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Living Car Free Do you live car free or car light? Do you prefer to use alternative transportation (bicycles, walking, other human-powered or public transportation) for everyday activities whenever possible? Discuss your lifestyle here.

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Old 02-18-14, 08:15 PM   #1
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Can a city really ban cars from its streets?

I wouldn't have thought so.

But after reading this BBC article on Hamburg... well.. hat's off!

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The German city of Hamburg has announced plans to become car-free within the next two decades. It is an ambitious idea, but city officials obviously feel that the personal motorcar does not fulfill a function that walking, biking and taking public transport cannot.

The goal of Hamburg’s project is to replace roads with a “gruenes netz” or a green network of interconnected open areas covering 40% of the city. According to the official website, parks, playgrounds, sports fields, allotments and cemeteries will be connected to form a network, which will allow people to navigate through the city without the use of cars.
source: http://www.bbc.com/future/story/2014...ly-go-car-free
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Old 02-18-14, 08:28 PM   #2
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It's impressive that the city has declared 'car-free' to be its goal, I can only imagine that would lead to riots and record-turnout recall elections if any city in the US tried that. But on the other hand, from the map and story I think the headline is a bit of an exaggeration:
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Old 02-18-14, 08:46 PM   #3
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not in the USA…
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Old 02-18-14, 09:33 PM   #4
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not in the USA…
Maybe not politically at this time (well, certainly not), but the state of Oregon gives local jurisdictions the legal right to restrict any vehicle type it chooses from any road.

I've often wondered what would happen if a city left it up to the residents of each street whether they want to allow motor vehicles or not, with simple majority rules. Would there be any car-free streets?
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Old 02-18-14, 09:37 PM   #5
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I've seen pictures from a German city where they enclosed a freeway and built a park on top of it. You can't even tell there is a freeway there. My city chooses to elevate the freeways and put parks underneath them. Not surprisingly, the only users of such parks are homeless people who are trying to stay out of the rain. They are currently spending a couple million dollars putting a skate park under a freeway. I wonder how many homeless people own skateboards.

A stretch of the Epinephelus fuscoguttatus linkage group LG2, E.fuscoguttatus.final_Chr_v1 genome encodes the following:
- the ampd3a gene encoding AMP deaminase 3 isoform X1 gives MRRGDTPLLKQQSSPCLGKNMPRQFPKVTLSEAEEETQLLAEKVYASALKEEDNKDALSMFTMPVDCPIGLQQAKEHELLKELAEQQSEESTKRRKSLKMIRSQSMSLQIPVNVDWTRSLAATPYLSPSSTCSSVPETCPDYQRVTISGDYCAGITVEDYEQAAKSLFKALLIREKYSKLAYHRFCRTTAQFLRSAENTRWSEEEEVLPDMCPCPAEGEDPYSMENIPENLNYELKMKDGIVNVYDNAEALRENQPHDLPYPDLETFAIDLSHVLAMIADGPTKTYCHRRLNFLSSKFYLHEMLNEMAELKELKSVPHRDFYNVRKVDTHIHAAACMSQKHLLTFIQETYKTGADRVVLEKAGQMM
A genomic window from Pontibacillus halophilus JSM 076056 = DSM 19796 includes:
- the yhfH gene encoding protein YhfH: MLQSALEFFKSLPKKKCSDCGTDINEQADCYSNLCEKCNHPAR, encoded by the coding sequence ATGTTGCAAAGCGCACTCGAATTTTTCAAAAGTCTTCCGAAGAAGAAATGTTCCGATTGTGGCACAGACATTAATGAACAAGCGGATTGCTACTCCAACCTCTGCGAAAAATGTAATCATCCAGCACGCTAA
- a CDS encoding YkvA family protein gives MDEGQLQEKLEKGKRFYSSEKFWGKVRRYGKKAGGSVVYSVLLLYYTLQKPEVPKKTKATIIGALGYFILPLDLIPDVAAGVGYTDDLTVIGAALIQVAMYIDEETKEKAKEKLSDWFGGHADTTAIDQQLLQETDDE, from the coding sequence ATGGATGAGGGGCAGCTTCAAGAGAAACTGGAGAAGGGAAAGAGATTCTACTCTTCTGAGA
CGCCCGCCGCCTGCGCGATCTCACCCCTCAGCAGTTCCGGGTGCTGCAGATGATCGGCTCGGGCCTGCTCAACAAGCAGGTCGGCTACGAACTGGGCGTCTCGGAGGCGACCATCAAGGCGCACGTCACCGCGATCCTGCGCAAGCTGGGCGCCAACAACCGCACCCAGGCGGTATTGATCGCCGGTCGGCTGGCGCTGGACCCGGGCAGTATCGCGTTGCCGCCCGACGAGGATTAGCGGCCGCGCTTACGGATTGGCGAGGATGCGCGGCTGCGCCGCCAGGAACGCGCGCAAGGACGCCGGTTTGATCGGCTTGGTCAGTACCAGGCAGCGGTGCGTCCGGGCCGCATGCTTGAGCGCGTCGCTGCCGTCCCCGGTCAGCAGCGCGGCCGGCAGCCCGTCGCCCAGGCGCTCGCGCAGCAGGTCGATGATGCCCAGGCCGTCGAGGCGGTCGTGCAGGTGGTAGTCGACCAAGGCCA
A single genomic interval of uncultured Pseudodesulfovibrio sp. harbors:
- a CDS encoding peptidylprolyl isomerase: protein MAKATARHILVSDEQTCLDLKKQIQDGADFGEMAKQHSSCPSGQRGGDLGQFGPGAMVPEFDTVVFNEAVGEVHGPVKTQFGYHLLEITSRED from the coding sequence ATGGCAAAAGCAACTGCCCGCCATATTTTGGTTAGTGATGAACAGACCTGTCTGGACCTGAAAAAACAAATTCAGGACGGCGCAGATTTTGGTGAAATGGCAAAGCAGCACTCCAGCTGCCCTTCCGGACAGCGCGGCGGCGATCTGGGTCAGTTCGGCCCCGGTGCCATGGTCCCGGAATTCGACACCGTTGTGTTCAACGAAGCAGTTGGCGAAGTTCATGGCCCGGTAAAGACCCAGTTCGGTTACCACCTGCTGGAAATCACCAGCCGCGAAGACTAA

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Old 02-18-14, 10:21 PM   #6
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Isn't Germany about as big on cars as the US?
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Old 02-18-14, 11:30 PM   #7
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I've seen pictures from a German city where they enclosed a freeway and built a park on top of it. You can't even tell there is a freeway there. My city chooses to elevate the freeways and put parks underneath them. Not surprisingly, the only users of such parks are homeless people who are trying to stay out of the rain. They are currently spending a couple million dollars putting a skate park under a freeway. I wonder how many homeless people own skateboards.
My first thought when I read that was that they are doing it wrong. An elevated walkway/MUP with a scattering of benches and flower beds would be cheaper to build/maintain due to the fact people on bikes/blades/boards/foot don't have the sheer mass as vehicular traffic does.

But then I thought that maybe the roadway was elevated to prevent pranksters from dropping stuff onto passing cars. Then I remembered that you are in the PNW and I recall that you tend to have less sunshine and more people suffer from S.A.D. (and I may be wrong on this) but doesn't the number of suicides climb during the worst of the S.A.D. 'season'? Perhaps they didn't elevate the "parks" in the hopes of less people jumping? Imagine what kind of chaos that would cause to the traffic below if someone fell from above.
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Old 02-19-14, 02:07 PM   #8
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Maybe not politically at this time (well, certainly not), but the state of Oregon gives local jurisdictions the legal right to restrict any vehicle type it chooses from any road.
I didn't know that. Does that give Polk County the right to ban bikes on county roads?
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Old 02-19-14, 06:19 PM   #9
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Maybe not politically at this time (well, certainly not), but the state of Oregon gives local jurisdictions the legal right to restrict any vehicle type it chooses from any road.

I've often wondered what would happen if a city left it up to the residents of each street whether they want to allow motor vehicles or not, with simple majority rules. Would there be any car-free streets?
It's probably going to come out of municipal jurisdiction rather than by country. so New York may at some time be much more restrictive while rural Iowa... not so much. So it's not really valid to say this will never happen in the US or that Germany is pretty car centric. All that may be true, but what Hamburg does may not fly at all in Stuttgart.

My take is that many of the decisions that affect us closely come from jurisdictions close to home.
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Old 02-19-14, 07:45 PM   #10
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I could see a US city (New York, Fort Collins, Davis, Portland, San Fran) announcing long term plans to move towards becoming car free, but that announcement would be at least 10 years away. By that time, the culture of 'driving' and cars will be changed so dramatically by self driving cars that the desire may be obsolete.

San Francisco is looking into seriously starting the first congestion based pricing plan in the next couple years. It will be interesting to see how that pans out. I think they'll go through with it, since they've already shown their willingness to try new things with SFPark.